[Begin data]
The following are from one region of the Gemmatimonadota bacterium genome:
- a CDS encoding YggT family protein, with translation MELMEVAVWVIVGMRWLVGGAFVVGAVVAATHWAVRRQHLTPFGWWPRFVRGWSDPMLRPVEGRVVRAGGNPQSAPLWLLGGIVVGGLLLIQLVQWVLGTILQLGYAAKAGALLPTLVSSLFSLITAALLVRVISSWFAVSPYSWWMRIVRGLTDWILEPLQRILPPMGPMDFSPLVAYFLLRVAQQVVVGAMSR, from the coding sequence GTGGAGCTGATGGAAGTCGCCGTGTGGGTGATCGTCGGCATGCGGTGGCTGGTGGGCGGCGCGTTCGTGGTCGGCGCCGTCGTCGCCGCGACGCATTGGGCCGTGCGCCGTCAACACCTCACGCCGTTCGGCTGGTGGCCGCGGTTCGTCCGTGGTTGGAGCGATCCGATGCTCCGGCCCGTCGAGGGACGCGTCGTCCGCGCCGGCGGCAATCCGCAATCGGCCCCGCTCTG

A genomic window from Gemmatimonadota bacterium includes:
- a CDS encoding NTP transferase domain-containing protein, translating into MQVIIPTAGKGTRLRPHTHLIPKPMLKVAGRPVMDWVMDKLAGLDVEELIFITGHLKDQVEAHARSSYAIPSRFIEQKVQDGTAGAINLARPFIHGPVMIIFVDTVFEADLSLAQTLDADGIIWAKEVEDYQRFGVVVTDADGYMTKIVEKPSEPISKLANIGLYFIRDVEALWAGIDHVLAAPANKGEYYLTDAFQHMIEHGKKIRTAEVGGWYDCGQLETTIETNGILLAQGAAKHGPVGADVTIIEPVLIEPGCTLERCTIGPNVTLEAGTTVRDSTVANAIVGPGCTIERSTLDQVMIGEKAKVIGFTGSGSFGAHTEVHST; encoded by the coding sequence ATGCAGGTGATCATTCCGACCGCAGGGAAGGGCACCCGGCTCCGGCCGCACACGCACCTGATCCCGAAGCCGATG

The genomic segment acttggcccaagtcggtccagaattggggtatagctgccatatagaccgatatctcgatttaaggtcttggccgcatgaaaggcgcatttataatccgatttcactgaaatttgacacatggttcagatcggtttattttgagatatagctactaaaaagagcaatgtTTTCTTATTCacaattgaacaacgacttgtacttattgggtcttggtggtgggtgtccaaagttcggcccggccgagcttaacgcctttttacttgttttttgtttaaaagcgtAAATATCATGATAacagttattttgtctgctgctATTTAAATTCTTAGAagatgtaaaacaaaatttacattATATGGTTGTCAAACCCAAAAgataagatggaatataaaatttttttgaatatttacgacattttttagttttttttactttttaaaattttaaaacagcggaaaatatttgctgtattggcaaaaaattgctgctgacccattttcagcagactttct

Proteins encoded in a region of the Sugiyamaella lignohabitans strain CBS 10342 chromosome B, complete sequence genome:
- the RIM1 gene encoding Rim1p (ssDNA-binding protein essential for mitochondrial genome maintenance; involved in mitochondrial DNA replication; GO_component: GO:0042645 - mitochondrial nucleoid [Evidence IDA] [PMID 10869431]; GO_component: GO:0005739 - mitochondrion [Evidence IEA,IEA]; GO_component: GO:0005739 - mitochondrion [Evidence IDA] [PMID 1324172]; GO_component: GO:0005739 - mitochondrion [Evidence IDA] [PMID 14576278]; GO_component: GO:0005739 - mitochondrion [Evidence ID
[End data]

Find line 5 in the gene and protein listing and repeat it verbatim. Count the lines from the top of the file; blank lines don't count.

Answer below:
The genomic segment acttggcccaagtcggtccagaattggggtatagctgccatatagaccgatatctcgatttaaggtcttggccgcatgaaaggcgcatttataatccgatttcactgaaatttgacacatggttcagatcggtttattttgagatatagctactaaaaagagcaatgtTTTCTTATTCacaattgaacaacgacttgtacttattgggtcttggtggtgggtgtccaaagttcggcccggccgagcttaacgcctttttacttgttttttgtttaaaagcgtAAATATCATGATAacagttattttgtctgctgctATTTAAATTCTTAGAagatgtaaaacaaaatttacattATATGGTTGTCAAACCCAAAAgataagatggaatataaaatttttttgaatatttacgacattttttagttttttttactttttaaaattttaaaacagcggaaaatatttgctgtattggcaaaaaattgctgctgacccattttcagcagactttct